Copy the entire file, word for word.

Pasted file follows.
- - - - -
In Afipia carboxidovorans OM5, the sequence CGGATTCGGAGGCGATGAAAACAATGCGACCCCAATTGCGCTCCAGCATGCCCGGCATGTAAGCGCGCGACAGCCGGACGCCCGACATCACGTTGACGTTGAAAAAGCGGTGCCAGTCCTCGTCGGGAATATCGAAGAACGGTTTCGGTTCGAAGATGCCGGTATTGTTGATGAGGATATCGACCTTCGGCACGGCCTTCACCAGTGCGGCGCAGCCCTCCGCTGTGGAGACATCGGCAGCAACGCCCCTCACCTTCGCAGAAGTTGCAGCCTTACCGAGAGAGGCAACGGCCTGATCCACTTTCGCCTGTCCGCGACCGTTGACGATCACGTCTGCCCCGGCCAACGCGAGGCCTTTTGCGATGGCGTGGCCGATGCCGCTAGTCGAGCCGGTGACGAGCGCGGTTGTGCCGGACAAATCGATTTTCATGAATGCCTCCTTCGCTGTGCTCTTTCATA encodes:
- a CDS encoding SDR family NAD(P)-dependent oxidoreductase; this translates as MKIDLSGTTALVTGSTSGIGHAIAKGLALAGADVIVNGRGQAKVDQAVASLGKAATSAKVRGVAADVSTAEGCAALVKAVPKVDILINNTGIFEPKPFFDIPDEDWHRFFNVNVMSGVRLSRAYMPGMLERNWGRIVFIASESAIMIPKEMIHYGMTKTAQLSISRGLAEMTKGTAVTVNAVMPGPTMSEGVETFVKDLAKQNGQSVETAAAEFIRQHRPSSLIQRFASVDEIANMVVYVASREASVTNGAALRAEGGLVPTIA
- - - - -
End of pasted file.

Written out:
In Afipia carboxidovorans OM5, the sequence CGGATTCGGAGGCGATGAAAACAATGCGACCCCAATTGCGCTCCAGCATGCCCGGCATGTAAGCGCGCGACAGCCGGACGCCCGACATCACGTTGACGTTGAAAAAGCGGTGCCAGTCCTCGTCGGGAATATCGAAGAACGGTTTCGGTTCGAAGATGCCGGTATTGTTGATGAGGATATCGACCTTCGGCACGGCCTTCACCAGTGCGGCGCAGCCCTCCGCTGTGGAGACATCGGCAGCAACGCCCCTCACCTTCGCAGAAGTTGCAGCCTTACCGAGAGAGGCAACGGCCTGATCCACTTTCGCCTGTCCGCGACCGTTGACGATCACGTCTGCCCCGGCCAACGCGAGGCCTTTTGCGATGGCGTGGCCGATGCCGCTAGTCGAGCCGGTGACGAGCGCGGTTGTGCCGGACAAATCGATTTTCATGAATGCCTCCTTCGCTGTGCTCTTTCATA encodes:
- a CDS encoding SDR family NAD(P)-dependent oxidoreductase; this translates as MKIDLSGTTALVTGSTSGIGHAIAKGLALAGADVIVNGRGQAKVDQAVASLGKAATSAKVRGVAADVSTAEGCAALVKAVPKVDILINNTGIFEPKPFFDIPDEDWHRFFNVNVMSGVRLSRAYMPGMLERNWGRIVFIASESAIMIPKEMIHYGMTKTAQLSISRGLAEMTKGTAVTVNAVMPGPTMSEGVETFVKDLAKQNGQSVETAAAEFIRQHRPSSLIQRFASVDEIANMVVYVASREASVTNGAALRAEGGLVPTIA